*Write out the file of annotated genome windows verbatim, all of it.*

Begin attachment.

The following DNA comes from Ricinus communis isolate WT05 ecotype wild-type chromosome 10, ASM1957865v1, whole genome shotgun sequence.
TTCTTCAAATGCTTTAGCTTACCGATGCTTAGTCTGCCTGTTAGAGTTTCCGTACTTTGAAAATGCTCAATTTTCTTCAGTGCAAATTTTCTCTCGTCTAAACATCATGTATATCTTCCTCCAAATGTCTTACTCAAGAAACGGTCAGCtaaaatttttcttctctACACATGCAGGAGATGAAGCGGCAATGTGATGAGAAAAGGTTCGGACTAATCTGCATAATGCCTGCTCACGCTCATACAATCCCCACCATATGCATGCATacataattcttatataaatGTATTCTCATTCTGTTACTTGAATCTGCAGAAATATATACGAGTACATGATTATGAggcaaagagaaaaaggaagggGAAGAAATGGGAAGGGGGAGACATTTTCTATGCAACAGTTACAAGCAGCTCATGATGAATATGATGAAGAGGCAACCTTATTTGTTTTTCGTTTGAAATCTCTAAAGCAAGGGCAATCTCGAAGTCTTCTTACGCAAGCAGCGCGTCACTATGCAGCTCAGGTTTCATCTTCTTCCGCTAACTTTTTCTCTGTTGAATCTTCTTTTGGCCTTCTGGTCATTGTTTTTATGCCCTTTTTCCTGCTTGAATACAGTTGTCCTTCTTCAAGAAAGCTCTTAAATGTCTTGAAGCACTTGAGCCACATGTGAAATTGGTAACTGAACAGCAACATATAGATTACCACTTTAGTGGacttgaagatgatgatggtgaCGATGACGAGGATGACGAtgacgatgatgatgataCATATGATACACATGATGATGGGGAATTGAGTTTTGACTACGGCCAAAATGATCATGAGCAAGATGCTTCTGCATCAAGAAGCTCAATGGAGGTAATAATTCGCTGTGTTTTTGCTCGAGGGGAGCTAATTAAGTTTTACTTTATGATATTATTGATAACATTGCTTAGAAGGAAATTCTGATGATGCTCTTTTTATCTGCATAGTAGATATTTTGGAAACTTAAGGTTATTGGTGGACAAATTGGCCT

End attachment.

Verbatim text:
The following DNA comes from Ricinus communis isolate WT05 ecotype wild-type chromosome 10, ASM1957865v1, whole genome shotgun sequence.
TTCTTCAAATGCTTTAGCTTACCGATGCTTAGTCTGCCTGTTAGAGTTTCCGTACTTTGAAAATGCTCAATTTTCTTCAGTGCAAATTTTCTCTCGTCTAAACATCATGTATATCTTCCTCCAAATGTCTTACTCAAGAAACGGTCAGCtaaaatttttcttctctACACATGCAGGAGATGAAGCGGCAATGTGATGAGAAAAGGTTCGGACTAATCTGCATAATGCCTGCTCACGCTCATACAATCCCCACCATATGCATGCATacataattcttatataaatGTATTCTCATTCTGTTACTTGAATCTGCAGAAATATATACGAGTACATGATTATGAggcaaagagaaaaaggaagggGAAGAAATGGGAAGGGGGAGACATTTTCTATGCAACAGTTACAAGCAGCTCATGATGAATATGATGAAGAGGCAACCTTATTTGTTTTTCGTTTGAAATCTCTAAAGCAAGGGCAATCTCGAAGTCTTCTTACGCAAGCAGCGCGTCACTATGCAGCTCAGGTTTCATCTTCTTCCGCTAACTTTTTCTCTGTTGAATCTTCTTTTGGCCTTCTGGTCATTGTTTTTATGCCCTTTTTCCTGCTTGAATACAGTTGTCCTTCTTCAAGAAAGCTCTTAAATGTCTTGAAGCACTTGAGCCACATGTGAAATTGGTAACTGAACAGCAACATATAGATTACCACTTTAGTGGacttgaagatgatgatggtgaCGATGACGAGGATGACGAtgacgatgatgatgataCATATGATACACATGATGATGGGGAATTGAGTTTTGACTACGGCCAAAATGATCATGAGCAAGATGCTTCTGCATCAAGAAGCTCAATGGAGGTAATAATTCGCTGTGTTTTTGCTCGAGGGGAGCTAATTAAGTTTTACTTTATGATATTATTGATAACATTGCTTAGAAGGAAATTCTGATGATGCTCTTTTTATCTGCATAGTAGATATTTTGGAAACTTAAGGTTATTGGTGGACAAATTGGCCT